The following is an excerpt from the IHI Framework for Effective Board Governance of Health System Quality white paper.
Achieving better quality care in health systems requires a complex and multifaceted partnership among health care providers, payers, patients, and caregivers. The IHI Lucian Leape Institute’s research scan, evaluation of governance education in quality, and expert interviews made it clear that board members, and those who support them, desire a clear and consistent framework to guide core quality knowledge, expectations, and activities to better govern quality. To help make progress in this area, the IHI Lucian Leape Institute convened leading governance organizations, health industry thought leaders, and trustees to collaboratively develop a new comprehensive framework and assessment tool for governance of quality.
The framework and assessment tool are designed with the following considerations:
- Simplify concepts: Use simple, trustee-friendly language that defines actionable processes and activities for trustees and those who support them to oversee quality.
- Incorporate all six STEEEP dimensions of quality: Understand quality as care that is safe, timely, effective, efficient, equitable, and patient centered (STEEEP), as defined by the Institute of Medicine.fheere
- Include community health and value: Ensure that population health and health care value are critical elements of quality oversight.
- Govern quality in and out of the hospital setting: Advance quality governance throughout the health system, not solely in the hospital setting.
- Advance organizational improvement knowledge: Support trustees in understanding the ways to evaluate, prioritize, and improve performance on dimensions of quality.
- Identify the key attributes of a governance culture of quality: Describe the elements of a board culture and commitment to high-quality, patient-centered, equitable care.
IHI worked with the expert group to establish an aspirational vision for trustees: With the ideal education in and knowledge of quality concepts, every trustee will be able to respond to three statements in the affirmative (see Figure 1).
Figure 1. Vision of Effective Board Governance of Health System Quality
Having established the vision, the expert group proceeded to define the core knowledge and core processes necessary to realize this vision, resulting in the development of a Framework for Governance of Health System Quality (see Figure 2).
Figure 2. Framework for Governance of Health System Quality
At the heart of the framework [CENTER] is the Governance of Quality Assessment (GQA), which outlines the key processes and activities that, if well performed, enable trustees to achieve the vision of effective board governance of quality [RIGHT]. The GQA serves as both a roadmap of the key processes the board should undertake to oversee all dimensions of quality, and an assessment of how well the board is doing with respect to those processes.
The expert group also identified three core knowledge areas [LEFT] that support the effective execution of the core processes and activities outlined in the GQA: Core Quality Knowledge, Core Improvement System Knowledge, and Board Culture and Commitment to Quality. The expert group’s suggestions for core knowledge are assembled into three support guides (available in Appendix A of the white paper).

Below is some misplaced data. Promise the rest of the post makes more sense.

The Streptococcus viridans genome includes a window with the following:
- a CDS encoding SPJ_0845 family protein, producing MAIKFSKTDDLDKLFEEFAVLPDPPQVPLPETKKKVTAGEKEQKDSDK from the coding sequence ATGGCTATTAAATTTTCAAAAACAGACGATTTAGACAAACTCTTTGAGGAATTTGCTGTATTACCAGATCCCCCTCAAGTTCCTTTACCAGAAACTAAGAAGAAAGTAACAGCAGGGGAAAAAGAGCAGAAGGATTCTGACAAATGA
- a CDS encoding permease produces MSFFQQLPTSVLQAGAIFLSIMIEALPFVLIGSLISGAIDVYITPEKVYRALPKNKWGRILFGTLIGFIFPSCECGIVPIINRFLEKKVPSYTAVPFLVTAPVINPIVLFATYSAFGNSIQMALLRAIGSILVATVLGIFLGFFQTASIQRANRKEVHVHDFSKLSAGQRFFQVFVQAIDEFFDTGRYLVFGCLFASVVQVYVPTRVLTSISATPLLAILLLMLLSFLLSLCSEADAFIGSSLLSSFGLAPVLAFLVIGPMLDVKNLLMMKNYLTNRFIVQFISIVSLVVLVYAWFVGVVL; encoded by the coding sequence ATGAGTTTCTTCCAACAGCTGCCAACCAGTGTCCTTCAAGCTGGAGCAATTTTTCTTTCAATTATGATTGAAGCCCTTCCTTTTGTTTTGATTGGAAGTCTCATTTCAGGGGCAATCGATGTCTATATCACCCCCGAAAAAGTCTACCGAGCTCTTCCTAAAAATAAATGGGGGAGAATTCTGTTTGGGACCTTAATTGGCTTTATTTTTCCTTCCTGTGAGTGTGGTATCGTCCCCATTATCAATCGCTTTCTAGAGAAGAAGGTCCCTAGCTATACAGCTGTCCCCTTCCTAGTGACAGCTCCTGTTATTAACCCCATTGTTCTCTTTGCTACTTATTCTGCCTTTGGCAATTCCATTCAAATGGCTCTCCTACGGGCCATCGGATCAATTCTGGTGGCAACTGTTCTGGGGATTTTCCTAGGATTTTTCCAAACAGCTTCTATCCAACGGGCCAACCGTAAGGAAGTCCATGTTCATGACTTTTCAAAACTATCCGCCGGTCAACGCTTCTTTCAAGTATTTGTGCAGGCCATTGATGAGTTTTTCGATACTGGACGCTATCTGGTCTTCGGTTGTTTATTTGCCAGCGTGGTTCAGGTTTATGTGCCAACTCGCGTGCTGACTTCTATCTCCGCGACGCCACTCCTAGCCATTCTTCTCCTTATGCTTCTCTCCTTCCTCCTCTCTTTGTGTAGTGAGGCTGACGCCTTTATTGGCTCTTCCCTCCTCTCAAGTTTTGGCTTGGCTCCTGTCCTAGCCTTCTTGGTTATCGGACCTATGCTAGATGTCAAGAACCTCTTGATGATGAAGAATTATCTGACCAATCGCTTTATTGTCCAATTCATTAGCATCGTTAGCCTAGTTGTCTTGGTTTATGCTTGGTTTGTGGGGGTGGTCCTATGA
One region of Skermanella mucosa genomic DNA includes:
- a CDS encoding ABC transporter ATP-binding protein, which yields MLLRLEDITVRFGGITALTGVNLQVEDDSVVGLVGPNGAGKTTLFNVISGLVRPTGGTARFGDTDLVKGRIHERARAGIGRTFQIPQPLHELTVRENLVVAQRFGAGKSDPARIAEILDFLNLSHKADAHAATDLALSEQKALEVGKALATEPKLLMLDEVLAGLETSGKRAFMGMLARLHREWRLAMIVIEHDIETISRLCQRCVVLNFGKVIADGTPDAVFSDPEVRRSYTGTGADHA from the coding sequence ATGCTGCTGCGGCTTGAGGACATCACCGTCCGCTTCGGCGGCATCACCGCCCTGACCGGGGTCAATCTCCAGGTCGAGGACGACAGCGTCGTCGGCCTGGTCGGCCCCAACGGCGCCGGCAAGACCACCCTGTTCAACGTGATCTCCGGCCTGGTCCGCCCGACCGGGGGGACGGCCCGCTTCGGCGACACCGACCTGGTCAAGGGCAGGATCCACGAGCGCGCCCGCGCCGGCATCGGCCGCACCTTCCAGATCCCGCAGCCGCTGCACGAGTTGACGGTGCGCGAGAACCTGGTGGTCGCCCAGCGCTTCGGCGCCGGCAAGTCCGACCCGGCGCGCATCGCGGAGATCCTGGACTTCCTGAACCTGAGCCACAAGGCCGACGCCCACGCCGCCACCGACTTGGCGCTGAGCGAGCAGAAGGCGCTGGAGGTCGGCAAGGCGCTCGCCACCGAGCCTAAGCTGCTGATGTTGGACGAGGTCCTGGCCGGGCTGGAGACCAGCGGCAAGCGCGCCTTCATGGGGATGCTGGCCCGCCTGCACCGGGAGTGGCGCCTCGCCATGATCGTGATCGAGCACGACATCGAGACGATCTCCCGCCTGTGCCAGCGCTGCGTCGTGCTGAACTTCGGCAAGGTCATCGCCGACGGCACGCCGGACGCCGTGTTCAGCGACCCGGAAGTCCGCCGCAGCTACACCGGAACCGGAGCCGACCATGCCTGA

Together, the GQA and the three support guides aim to reduce variation in current governance recommendations and practices and to establish a comprehensive framework for the core knowledge and key activities for fiduciary governance of quality. Health system leadership and governance educators can use these tools to calibrate and advance their educational materials for trustees and develop ongoing education.
Patient-Centered Depiction of Quality
The expert group supported the use of a patient-centered framework, like the one introduced at Nationwide Children’s Hospital in Ohio,20 to display the core components of quality and drive home the direct impact they have on care. There is a compelling case for conveying this information to the board using a patient lens, as trustees may find the patient perspective on quality more motivating and actionable than the STEEEP terminology.
This reframed model also bundles some elements of STEEEP together in a way that represents the patient journey and avoids some of the health care terminology that can be off-putting to trustees. For example, the STEEEP dimensions of timely and efficient care are combined into “Help Me Navigate My Care.” The STEEEP dimensions of equitable and patient-centered care are aggregated into “Treat Me with Respect.” Figure 3 presents a visual representation of the core components of quality from the patient’s perspective, with the patient at the center of the delivery system.
Figure 3. Core Components of Quality from the Patient’s Perspective
The new framework and assessment tool will reveal areas for quality improvement to many CEOs and board members. It will take time for board members and health system leaders to incorporate those additional elements of quality into their agendas and work plans, but the changes will help to better align their quality oversight with patient expectations and the evolution, expansion, and complexity of health care delivery. Maintaining the status quo with regard to quality governance will not best serve patients or health systems, which face increasing complexity of patient-, population-, and community-based care in the coming years.
Editor’s note: To learn more about the IHI framework to help health care boards and leaders effectively oversee quality and for additional resources, read the IHI Framework for Effective Board Governance of Health System Quality white paper.
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